Wednesday, February 13, 2008

A couple of weeks ago, I had put my hand on a list from Bank United, where they were "blacklisting" many condominium buildings in South Florida, mostly in the area of downtown Miami and Brickell Avenue.

This is one more issue that real estate owners have to tackle today.

Finding a buyer is difficult enough. Finding a cash buyer for a unit at one of these buildings, is way harder.

Loans to foreign nationals are being made but at a much higher interest rate, and with larger down payments and this has discouraged many such buyers.

This new issue is complicating ever more the situation in areas already hit by foreclosures, high interest mortgages, and buyers' backing out of their contracts.

The problem is spreading, as I found out today in an article published in the

Daily Business Review:

February 13, 2008 By: Polyana da Costa

Beatriz Bustos has been trying to sell her Brickell condo for about a year.She has found a few prospects and has gotten close to sealing a deal several times but all the potential buyers ran into the same obstacle — they couldn't get financing.

"No one qualifies for financing," said Bustos, who is facing foreclosure.

But the problem isn't the buyers, it's the building — the Vue at Brickell.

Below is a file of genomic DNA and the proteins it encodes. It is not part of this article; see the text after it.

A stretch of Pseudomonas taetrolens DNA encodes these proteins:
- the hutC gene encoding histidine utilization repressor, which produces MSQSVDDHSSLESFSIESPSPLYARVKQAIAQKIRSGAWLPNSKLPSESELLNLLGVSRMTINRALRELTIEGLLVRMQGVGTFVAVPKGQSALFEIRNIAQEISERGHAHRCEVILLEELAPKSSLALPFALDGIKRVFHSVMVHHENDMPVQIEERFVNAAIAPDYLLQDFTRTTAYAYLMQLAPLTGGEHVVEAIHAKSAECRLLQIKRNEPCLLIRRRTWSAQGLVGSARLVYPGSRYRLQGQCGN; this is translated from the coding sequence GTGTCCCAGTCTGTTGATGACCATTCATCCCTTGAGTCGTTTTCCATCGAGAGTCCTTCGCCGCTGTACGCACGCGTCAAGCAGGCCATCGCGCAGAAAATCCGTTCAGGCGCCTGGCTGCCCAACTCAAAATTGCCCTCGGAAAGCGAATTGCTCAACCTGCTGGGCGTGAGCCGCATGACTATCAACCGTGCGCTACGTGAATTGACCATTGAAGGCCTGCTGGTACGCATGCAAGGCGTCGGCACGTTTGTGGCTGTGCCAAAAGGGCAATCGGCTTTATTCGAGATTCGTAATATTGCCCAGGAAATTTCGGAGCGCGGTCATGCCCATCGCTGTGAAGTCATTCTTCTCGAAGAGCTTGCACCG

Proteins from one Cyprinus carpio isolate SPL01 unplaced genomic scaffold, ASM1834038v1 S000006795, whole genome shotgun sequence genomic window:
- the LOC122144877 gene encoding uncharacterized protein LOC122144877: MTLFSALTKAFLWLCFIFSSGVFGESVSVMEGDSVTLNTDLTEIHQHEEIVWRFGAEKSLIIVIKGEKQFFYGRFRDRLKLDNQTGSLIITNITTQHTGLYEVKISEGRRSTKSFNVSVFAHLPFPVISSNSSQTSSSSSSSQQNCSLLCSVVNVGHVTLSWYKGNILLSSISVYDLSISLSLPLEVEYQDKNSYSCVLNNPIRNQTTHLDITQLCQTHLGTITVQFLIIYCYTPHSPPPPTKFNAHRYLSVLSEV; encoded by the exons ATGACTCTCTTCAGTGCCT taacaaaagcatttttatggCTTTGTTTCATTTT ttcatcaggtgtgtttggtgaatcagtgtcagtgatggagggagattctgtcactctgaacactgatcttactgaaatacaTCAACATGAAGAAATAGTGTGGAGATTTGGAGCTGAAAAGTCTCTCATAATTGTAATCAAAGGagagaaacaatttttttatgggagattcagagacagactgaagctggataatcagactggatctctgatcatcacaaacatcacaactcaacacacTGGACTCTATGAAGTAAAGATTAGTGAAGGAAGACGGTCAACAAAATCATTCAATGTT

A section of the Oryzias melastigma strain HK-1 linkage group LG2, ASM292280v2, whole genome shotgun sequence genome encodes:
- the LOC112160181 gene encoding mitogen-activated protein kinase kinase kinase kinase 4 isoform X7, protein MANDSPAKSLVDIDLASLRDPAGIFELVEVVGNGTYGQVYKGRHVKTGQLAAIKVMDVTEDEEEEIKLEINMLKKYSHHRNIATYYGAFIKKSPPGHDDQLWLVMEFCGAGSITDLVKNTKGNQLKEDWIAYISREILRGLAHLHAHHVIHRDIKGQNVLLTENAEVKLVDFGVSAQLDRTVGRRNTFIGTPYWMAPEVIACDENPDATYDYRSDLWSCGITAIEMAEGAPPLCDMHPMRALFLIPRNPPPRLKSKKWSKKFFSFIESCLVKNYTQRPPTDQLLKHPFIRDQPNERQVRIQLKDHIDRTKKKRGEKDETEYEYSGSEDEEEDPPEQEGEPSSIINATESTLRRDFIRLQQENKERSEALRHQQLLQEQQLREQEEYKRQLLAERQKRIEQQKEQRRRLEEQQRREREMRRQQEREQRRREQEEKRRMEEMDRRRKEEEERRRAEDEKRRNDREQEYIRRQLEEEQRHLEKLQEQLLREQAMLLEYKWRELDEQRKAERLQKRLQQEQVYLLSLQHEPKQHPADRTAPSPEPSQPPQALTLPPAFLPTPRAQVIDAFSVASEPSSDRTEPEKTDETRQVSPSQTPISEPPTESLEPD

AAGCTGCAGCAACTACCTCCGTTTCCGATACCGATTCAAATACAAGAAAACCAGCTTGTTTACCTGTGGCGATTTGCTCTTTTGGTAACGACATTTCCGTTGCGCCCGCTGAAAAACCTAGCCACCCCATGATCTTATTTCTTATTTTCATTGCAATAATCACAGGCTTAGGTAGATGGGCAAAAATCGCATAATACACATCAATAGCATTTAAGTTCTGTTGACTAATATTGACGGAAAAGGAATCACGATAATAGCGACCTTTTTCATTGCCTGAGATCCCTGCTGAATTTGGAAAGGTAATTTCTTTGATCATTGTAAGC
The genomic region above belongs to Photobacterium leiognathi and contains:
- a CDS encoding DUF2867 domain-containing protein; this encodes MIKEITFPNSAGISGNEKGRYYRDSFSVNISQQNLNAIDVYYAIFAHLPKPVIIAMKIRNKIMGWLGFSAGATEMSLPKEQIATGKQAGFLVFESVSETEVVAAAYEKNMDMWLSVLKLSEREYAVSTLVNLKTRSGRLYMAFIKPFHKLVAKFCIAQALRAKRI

What Bustos didn't realize is that her building has been blacklisted by lenders as have dozens of other condos in South Florida. Banks and mortgage lenders compile lists of buildings they find too risky for lending, and they refuse to finance purchases there.

And that further complicates the obstacles faced by owners of condo
units in these buildings.

Bustos bought the condo for $690,000 as an investment in 2005 and now can't afford the monthly expenses of nearly $5,000 that include two mortgages and association fees.

It's already tough to find buyers in the current market. And this drastically limits options. Bustos and other condo owners like her can't refinance, can't sell and unless they find a cash buyer are likely headed to foreclosure.

The Vue at Brickell is one of dozens of condos across mortgages.

In the Vue's case, the "high foreclosure rate and declining value" in the building is cited by BankUnited as the main reasons the property should be shunned.

The Vue is also on a list maintained by Popular Mortgage, but brokers say the project is widely avoided in the lending industry.
But the Vue is far from being alone.

Local and national lenders continue to add to the dozens of projects to the lists of condos that don't meet their loan criteria. Banks and other real estate lenders are loath to admit they have inventoried projects they refuse to lend in. To avoid controversy, some lenders instead say they keep lists of eligible projects.

The Daily Business Review obtained lists by three large local lenders, including Washington Mutual. Executives at other financial institutions refused to confirm their banks maintain such lists or did not want to comment for this article.